These are rates for basic service, without any package discounts. Add them up and you get $58/mo (not counting state, local, and federal taxes, where applicable). Okay, at my house*, I currently pay $69/mo for satellite Internet. I maintain an additional telephone line for dialup Internet access (~$40/mo). I pay approximately $55/mo for our main telephone line. Because I can use my work dialup Internet account, I am not paying for dialup Internet access separately. Regardless, take these numbers and add them up and you’ll see I am paying around $165 a month, and we don’t even get television service.

Even if ECFiber’s proposal was to be triple what they propose, it would be a tremendous upgrade because the service would be available, and I would still not be paying any more than I do now. Most residents of Bethel do not have access to high speed Internet. Those that do must suffer the horrid customer service and policies of Verizon and Comcast. People in remote areas, where Verizon and Comcast have no plans of ever offering service, must endure the pleasures of satellite or dialup Internet access, neither of which is suitable to many current applications.

  • Fox said “Wow! It’s coming so fast. Can it be true? It makes me skeptical.”

Their timeframe may be aggressive, but that is no reason to discount it outright.

  • “Richards expressed great skepticism that the group could really have a solid warning in place for town meetings in March…”

As explained by ECFiber, the warning is not even a requirement, as the town officials can engage in this contract without town approval. However, everyone seems to think that it would be a good idea, and I concur that democracy in action is a good thing.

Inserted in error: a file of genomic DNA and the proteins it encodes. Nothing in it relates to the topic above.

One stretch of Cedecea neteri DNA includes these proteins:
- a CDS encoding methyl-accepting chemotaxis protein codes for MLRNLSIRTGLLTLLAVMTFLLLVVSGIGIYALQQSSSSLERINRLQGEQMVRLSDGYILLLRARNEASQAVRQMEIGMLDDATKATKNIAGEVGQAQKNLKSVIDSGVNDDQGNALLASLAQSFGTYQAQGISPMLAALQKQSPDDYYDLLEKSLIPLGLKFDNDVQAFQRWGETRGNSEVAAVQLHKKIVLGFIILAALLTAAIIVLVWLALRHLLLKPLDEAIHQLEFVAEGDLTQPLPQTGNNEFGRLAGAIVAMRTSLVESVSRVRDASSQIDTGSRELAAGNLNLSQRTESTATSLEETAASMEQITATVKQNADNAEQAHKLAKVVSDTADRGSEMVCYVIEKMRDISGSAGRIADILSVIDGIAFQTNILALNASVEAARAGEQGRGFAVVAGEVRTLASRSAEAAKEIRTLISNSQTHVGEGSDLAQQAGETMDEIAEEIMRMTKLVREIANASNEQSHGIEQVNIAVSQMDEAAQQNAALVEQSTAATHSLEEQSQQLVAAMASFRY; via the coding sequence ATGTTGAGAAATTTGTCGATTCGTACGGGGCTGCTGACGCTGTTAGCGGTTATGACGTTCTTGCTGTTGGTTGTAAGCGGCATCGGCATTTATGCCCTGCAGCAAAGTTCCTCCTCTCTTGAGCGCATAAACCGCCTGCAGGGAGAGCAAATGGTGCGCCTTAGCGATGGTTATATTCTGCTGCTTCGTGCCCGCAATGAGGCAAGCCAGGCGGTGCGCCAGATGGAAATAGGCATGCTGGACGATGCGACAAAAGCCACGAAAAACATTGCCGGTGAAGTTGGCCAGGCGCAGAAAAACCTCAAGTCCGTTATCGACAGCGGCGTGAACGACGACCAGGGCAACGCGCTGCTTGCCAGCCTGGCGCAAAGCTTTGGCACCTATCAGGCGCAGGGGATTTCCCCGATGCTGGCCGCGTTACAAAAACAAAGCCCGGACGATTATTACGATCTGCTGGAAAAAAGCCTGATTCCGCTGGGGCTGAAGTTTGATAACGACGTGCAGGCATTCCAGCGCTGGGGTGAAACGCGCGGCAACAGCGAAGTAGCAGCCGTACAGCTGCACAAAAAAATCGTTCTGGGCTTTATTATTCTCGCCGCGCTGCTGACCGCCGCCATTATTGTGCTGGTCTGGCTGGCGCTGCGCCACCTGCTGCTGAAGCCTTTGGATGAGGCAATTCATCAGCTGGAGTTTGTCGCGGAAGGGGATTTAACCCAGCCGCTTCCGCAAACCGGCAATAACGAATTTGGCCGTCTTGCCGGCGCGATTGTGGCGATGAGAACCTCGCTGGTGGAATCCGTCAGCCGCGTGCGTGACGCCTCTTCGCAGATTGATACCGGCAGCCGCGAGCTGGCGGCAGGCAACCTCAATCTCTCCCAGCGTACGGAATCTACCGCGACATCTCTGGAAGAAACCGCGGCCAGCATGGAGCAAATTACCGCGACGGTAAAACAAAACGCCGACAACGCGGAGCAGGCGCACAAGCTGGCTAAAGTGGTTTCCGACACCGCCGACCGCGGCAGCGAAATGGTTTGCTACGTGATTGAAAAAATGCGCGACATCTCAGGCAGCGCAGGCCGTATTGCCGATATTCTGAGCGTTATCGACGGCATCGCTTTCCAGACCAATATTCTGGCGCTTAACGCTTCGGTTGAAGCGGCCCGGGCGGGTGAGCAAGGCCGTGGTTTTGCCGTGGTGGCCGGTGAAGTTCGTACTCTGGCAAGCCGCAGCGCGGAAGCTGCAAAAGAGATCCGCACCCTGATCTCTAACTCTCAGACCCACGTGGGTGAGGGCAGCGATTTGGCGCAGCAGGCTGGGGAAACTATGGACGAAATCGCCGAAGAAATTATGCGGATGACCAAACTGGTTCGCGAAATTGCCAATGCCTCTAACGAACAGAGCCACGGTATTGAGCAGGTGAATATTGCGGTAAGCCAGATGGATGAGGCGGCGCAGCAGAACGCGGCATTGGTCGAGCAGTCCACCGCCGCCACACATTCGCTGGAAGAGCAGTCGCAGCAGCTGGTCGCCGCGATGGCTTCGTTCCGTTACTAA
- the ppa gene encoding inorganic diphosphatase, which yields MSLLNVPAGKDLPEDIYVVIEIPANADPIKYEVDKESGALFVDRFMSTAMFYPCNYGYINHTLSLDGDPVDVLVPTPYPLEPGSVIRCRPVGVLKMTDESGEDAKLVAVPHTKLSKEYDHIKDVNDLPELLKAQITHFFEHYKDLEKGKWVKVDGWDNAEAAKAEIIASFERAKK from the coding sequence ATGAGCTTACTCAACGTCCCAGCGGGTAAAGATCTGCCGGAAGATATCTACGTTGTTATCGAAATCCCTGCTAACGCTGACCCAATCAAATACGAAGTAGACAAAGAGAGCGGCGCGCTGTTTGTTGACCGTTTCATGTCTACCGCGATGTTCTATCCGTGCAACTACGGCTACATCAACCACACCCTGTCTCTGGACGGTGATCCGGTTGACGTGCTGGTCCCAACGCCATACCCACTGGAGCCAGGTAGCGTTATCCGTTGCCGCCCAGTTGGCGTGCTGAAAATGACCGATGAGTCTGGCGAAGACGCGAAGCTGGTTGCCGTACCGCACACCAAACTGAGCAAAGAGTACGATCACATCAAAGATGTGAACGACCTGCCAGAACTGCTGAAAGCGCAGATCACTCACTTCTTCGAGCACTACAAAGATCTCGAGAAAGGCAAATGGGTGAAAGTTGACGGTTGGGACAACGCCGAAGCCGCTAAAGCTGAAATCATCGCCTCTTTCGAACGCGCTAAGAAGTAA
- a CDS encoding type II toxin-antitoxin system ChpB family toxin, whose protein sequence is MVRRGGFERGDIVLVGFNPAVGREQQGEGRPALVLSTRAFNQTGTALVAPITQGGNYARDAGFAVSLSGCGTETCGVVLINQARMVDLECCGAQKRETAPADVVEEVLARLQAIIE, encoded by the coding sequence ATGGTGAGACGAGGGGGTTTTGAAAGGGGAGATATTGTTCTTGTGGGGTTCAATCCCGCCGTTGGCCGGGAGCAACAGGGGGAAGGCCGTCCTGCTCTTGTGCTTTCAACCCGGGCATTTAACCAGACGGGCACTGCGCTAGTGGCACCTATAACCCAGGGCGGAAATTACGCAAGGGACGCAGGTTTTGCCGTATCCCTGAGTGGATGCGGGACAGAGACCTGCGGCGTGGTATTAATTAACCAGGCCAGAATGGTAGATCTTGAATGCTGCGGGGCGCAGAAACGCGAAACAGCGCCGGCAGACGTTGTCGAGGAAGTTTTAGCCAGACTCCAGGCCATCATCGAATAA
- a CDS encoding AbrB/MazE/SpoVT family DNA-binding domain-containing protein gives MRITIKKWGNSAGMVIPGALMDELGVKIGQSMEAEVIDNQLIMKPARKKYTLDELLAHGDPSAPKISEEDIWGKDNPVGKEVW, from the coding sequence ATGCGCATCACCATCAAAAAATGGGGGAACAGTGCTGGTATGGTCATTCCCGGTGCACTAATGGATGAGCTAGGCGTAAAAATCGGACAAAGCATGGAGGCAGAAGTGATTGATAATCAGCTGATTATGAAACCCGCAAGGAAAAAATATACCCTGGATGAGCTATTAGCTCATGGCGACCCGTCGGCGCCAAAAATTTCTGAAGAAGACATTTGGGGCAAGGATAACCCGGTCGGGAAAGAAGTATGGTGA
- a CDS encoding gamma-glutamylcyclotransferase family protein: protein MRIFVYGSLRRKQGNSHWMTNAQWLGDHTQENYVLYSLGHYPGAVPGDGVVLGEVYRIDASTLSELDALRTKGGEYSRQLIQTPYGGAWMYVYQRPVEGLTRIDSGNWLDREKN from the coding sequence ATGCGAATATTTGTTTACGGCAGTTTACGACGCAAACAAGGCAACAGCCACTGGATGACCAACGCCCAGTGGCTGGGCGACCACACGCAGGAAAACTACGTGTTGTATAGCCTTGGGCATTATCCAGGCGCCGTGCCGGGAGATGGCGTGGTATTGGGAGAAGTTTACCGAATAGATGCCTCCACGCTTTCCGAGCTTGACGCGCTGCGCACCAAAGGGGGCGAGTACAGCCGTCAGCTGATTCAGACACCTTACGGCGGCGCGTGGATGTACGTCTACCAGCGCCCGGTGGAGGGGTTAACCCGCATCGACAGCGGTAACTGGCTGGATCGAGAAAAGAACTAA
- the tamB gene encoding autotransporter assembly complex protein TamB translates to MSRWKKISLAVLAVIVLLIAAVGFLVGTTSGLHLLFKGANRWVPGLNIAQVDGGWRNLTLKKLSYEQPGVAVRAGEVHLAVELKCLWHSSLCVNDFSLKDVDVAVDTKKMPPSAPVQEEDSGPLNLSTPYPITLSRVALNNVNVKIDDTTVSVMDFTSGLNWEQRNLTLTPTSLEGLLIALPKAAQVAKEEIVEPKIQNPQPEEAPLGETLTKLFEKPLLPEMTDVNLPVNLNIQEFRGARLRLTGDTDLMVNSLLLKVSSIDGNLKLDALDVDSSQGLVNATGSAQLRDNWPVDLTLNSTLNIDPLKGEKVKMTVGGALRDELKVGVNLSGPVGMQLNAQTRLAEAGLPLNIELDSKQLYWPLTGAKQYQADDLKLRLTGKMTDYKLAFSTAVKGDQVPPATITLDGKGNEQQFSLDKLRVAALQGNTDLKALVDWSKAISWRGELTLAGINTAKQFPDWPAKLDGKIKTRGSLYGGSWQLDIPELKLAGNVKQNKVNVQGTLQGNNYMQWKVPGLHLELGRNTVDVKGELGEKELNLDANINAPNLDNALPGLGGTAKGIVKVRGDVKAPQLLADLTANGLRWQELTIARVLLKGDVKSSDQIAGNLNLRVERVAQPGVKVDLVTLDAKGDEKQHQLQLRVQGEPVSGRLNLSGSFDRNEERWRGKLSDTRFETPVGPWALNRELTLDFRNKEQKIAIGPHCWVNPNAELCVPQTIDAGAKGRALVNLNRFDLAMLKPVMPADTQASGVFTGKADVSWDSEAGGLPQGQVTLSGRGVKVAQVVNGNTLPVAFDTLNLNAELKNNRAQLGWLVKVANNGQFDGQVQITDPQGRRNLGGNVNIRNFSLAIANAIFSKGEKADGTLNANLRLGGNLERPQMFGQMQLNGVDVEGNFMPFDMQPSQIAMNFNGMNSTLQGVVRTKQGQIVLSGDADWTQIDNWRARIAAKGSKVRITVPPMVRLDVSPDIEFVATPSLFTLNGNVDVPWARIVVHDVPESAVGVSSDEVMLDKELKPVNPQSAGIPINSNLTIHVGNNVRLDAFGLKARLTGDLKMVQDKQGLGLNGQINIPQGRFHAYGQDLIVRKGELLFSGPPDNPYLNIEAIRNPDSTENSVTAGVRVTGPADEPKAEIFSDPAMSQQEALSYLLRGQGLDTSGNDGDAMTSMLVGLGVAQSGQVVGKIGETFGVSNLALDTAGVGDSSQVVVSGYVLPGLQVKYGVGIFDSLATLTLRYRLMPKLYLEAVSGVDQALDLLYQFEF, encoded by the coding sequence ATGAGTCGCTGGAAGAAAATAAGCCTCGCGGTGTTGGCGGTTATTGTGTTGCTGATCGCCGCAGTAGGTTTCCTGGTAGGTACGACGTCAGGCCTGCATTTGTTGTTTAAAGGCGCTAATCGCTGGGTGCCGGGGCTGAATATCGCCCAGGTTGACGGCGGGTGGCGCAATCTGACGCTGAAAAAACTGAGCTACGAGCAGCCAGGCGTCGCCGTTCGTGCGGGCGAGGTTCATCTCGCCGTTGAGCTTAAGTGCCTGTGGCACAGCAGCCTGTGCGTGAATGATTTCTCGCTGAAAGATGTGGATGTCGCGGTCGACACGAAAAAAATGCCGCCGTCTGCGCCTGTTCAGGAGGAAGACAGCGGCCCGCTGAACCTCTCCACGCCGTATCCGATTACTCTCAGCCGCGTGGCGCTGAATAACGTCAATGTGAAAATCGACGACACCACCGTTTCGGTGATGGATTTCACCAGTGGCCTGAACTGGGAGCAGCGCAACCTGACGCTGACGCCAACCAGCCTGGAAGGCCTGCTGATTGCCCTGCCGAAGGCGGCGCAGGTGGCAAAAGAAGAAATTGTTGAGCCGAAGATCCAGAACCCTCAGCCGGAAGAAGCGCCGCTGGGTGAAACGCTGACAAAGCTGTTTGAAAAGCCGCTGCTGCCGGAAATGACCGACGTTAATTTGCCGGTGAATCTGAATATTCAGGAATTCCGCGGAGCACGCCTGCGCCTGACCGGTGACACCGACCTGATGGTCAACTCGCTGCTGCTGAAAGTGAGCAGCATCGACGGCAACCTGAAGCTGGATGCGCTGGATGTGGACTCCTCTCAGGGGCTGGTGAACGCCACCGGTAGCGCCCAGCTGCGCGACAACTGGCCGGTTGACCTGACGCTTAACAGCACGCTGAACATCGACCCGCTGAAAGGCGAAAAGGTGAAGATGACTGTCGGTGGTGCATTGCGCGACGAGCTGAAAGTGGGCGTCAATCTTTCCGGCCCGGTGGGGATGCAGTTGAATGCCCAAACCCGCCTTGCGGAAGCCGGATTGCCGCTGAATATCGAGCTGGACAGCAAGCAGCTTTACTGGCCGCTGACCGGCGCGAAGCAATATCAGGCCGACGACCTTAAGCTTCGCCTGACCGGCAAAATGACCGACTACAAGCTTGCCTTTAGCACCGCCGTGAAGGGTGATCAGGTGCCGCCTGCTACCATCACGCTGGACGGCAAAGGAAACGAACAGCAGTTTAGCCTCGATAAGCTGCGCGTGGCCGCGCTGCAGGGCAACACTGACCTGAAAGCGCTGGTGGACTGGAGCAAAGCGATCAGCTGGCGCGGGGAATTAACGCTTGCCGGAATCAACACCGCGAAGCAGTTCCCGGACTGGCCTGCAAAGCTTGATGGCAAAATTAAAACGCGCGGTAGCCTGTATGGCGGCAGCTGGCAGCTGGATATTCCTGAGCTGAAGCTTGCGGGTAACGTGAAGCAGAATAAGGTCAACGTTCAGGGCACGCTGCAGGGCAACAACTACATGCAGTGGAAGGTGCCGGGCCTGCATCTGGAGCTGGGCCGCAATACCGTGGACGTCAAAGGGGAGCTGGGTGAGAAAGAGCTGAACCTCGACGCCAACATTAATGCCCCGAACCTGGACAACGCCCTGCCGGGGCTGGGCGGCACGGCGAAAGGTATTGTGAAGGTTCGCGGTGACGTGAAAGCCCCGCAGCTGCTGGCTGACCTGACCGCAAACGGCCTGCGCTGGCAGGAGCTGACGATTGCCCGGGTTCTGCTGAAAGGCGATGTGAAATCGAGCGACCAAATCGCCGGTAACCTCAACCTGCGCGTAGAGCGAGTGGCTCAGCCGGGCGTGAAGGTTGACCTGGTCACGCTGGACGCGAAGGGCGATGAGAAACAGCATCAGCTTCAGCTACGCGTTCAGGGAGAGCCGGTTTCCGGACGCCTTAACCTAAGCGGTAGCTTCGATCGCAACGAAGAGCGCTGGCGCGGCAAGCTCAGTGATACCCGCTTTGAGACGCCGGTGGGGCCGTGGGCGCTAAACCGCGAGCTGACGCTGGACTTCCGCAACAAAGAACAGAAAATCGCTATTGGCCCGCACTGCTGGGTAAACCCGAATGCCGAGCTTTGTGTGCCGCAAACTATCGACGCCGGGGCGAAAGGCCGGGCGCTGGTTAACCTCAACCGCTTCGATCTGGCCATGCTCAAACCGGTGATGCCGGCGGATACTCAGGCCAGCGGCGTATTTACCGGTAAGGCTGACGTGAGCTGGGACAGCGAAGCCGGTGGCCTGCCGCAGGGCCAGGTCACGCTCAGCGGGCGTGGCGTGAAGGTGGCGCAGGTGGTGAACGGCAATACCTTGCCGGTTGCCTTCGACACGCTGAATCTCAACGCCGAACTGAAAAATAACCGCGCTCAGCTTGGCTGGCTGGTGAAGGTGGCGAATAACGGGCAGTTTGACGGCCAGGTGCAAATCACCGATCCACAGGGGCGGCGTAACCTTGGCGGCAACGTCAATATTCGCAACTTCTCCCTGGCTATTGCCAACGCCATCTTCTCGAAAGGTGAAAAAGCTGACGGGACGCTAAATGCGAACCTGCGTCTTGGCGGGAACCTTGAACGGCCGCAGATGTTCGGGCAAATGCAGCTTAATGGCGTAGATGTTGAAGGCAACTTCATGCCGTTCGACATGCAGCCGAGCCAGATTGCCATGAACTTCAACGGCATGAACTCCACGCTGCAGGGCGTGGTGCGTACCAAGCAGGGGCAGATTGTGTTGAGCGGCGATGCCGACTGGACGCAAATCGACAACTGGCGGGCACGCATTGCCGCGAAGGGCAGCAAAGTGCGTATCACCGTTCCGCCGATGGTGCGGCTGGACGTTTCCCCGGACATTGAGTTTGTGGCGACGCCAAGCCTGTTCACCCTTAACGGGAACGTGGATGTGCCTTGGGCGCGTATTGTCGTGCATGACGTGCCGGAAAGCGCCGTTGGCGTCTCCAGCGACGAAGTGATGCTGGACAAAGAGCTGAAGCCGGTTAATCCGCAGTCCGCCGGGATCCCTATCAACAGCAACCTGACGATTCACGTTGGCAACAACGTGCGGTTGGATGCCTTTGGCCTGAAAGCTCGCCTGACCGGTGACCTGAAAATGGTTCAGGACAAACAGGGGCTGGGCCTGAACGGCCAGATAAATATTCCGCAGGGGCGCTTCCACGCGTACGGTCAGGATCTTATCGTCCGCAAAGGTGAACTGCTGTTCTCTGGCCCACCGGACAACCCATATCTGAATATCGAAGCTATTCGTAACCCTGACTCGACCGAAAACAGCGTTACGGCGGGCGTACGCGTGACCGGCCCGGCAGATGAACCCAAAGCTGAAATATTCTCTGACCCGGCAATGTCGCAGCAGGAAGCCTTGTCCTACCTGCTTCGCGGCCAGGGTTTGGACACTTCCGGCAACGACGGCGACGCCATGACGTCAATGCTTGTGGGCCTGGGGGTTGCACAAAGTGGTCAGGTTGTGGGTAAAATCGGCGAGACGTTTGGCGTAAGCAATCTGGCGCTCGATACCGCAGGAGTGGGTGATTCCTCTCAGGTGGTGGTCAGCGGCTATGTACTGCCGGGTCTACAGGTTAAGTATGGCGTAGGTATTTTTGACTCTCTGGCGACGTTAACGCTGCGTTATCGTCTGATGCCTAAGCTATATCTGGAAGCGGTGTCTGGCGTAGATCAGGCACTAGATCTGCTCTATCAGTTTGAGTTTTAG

Now, I fully understand and appreciate having questions and wanting them answered before signing off on something. That is prudent and wise. However, remember that, despite all of these concerns listed above, fifteen surrounding area towns have given the go-ahead for this plan to take place. What we appear to be seeing here is outright rejection of a proposal to advance the state of technology in this town, for no good reason. The Town Manager’s initial reaction and the Select Board’s responses clearly seem to indicate that they are not just skeptical, but hostile to the idea simply because they lack information. I can understand rejecting something once you have your questions answered, but to reject it prior to getting said questions answered is simply irresponsible and immature.

It really makes you appreciate how fortunate Bethel residents and businesses are to have these four in power to keep us safe from such advancements in technology. I pity those in surrounding areas that will be saddled with the burden of affordable television, telephone, and high-speed Internet to every house.

Please feel free to share your comments here, or at the forum we have set up at http://bethelvt.com/forum.

* Note that I currently reside in Gaysville, not Bethel. However, the reliable, high-speed Internet and cable television offerings are the same as they were at my rural house in Bethel: non-existent.